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Doctors’ Tips for Preventing Joint Pain After a Long Flight

Here's How to Prevent Aching Legs and Joints on Your Next Long Flight

A young woman with curly hair sits in a window seat on a plane. She has her earbuds in as she looks out of the window and smiles.

Flying conditions can create the perfect joint-pain recipe — cramped seating space, sitting in one position for hours, and swelling due to high altitude.

For that inevitable moment when discomfort strikes, Dr. Rock Positano, DPM, a director at the Non-Surgical Foot and Ankle Centre associated with the New York Hospital for Special Surgery, spelled out three ways one can get active midflight and alleviate pain — even if you're stuck in the middle seat.

Pump Your Feet

While sitting on the plane, pump your feet as if you're pushing on a gas pedal to move blood out of the very vascular calf muscles, which are many times the site for DVT (deep vein thrombosis), says Dr. Positano.

Talk a Walk

Every hour, Dr. Positano suggests getting out of your seat and walking to the back and front of the aeroplane to stretch the muscles, tendons, and ligaments in the lower extremities — this includes from the feet and ankles to the lower back.

"The foot and ankle will naturally swell at higher altitudes," he explains. If you have a preexisting injury, present swelling could increase midflight, causing tightness in the shoe and subsequent pain.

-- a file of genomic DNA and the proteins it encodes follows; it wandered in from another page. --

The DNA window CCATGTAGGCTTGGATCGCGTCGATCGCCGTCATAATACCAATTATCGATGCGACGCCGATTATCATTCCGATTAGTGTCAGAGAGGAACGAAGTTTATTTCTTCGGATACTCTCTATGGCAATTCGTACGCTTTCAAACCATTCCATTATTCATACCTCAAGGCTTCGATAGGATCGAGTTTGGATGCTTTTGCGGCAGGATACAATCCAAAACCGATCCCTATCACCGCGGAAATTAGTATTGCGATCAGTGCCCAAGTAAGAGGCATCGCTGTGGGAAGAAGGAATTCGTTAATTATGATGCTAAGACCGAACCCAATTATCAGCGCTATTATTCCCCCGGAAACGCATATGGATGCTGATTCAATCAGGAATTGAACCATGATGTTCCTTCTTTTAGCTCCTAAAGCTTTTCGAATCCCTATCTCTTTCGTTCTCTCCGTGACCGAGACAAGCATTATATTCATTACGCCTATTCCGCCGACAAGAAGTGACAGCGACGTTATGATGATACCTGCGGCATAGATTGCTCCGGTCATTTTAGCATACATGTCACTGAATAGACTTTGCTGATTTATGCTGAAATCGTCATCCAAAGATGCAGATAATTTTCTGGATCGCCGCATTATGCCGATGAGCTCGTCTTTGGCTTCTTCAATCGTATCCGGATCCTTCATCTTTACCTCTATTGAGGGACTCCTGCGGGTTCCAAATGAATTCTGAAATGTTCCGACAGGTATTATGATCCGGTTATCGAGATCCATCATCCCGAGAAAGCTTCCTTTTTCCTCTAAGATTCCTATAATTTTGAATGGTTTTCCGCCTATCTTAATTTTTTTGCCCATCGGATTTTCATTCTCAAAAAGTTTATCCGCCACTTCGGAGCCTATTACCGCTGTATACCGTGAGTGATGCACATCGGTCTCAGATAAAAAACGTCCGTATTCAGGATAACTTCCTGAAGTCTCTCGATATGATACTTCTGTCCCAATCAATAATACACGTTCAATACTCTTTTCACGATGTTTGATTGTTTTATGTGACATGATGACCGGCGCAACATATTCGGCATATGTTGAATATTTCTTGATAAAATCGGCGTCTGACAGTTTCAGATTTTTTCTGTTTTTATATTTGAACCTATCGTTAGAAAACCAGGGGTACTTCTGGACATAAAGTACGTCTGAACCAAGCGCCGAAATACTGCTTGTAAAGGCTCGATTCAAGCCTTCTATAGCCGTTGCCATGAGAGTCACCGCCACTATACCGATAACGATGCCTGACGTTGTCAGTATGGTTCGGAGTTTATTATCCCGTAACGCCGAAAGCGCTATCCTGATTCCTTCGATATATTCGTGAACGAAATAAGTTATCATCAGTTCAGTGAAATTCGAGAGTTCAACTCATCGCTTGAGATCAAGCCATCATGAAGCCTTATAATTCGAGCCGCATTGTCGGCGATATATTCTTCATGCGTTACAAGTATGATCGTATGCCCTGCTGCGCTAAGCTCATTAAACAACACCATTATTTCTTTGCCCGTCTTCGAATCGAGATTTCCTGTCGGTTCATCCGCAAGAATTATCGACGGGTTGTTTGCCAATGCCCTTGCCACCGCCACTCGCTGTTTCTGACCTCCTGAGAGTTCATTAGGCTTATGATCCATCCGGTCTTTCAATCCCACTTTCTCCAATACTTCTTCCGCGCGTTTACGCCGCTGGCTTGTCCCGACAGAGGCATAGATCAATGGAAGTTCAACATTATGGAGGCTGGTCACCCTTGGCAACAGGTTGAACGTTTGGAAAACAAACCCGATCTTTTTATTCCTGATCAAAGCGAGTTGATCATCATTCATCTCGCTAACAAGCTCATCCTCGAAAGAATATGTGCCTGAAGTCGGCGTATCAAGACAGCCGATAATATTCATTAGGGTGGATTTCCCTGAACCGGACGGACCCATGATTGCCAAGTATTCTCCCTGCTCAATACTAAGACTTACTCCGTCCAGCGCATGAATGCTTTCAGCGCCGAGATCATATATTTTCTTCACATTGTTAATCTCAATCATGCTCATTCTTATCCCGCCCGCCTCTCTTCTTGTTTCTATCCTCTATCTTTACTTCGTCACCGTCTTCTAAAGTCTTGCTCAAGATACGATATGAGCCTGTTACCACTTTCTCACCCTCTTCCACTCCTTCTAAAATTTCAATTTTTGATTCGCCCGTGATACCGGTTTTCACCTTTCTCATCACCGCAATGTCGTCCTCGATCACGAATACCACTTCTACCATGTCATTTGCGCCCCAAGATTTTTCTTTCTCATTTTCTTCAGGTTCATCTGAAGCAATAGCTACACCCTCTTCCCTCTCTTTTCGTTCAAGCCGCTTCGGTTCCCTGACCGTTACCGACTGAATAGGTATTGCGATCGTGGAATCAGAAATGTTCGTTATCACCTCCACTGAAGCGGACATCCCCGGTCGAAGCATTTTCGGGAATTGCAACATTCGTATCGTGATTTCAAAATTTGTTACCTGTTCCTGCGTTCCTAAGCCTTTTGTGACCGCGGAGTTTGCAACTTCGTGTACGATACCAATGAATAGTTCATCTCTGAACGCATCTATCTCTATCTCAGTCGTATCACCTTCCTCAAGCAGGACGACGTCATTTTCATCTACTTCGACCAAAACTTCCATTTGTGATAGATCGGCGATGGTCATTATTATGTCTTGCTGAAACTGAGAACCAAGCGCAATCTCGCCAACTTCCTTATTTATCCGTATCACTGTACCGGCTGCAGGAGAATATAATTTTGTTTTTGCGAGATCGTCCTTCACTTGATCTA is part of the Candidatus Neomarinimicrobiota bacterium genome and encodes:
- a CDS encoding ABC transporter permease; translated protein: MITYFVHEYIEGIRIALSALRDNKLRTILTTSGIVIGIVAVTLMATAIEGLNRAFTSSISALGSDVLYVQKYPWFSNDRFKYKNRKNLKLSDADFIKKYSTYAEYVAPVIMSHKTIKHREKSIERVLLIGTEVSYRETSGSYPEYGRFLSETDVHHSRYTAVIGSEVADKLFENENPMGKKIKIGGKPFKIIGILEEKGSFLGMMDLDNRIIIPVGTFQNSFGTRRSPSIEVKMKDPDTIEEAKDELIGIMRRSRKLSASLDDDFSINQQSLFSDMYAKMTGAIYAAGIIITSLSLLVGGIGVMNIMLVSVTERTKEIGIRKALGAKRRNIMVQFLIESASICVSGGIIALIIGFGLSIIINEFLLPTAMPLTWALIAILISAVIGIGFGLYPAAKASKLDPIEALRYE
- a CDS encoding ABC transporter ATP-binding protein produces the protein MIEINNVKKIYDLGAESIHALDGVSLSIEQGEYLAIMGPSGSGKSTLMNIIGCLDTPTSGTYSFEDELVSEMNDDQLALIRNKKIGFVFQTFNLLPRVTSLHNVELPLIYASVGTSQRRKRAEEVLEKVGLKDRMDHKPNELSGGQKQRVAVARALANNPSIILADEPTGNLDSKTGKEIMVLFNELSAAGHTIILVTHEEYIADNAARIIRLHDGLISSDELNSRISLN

Do Figure Eights

Pretend there is a pen on the top of your big toe, and draw imaginary figure eights with your foot and ankle, instructs Dr. Positano. By doing this, you're preventing stiffness in the ankle and foot joints, which can also help with your balance when you decide to stand up.

Bring Key Supplies

Just like you'd prepare to drown out noise with headphones and a Spotify playlist, there are tools that can help you get ahead of travel-induced body aches, too.

Carry-on space is always precious, but Doug Seckendorf, a chiropractor specialist affiliated with the New York Hospital for Special Surgery, suggests making room for TheraBands, a portable foam roller, and a pillow if you're in need of head-to-toe aid.

TheraBands are great for stretching out shoulders, the lower torso, and hips, while foam rolling before boarding your flight addresses tightness in thighs, quads, hamstrings, and calves. Placing a pillow at the base of your spine during your travels can offer much-needed lower back support, too.

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Image Source: Getty / SDI Productions
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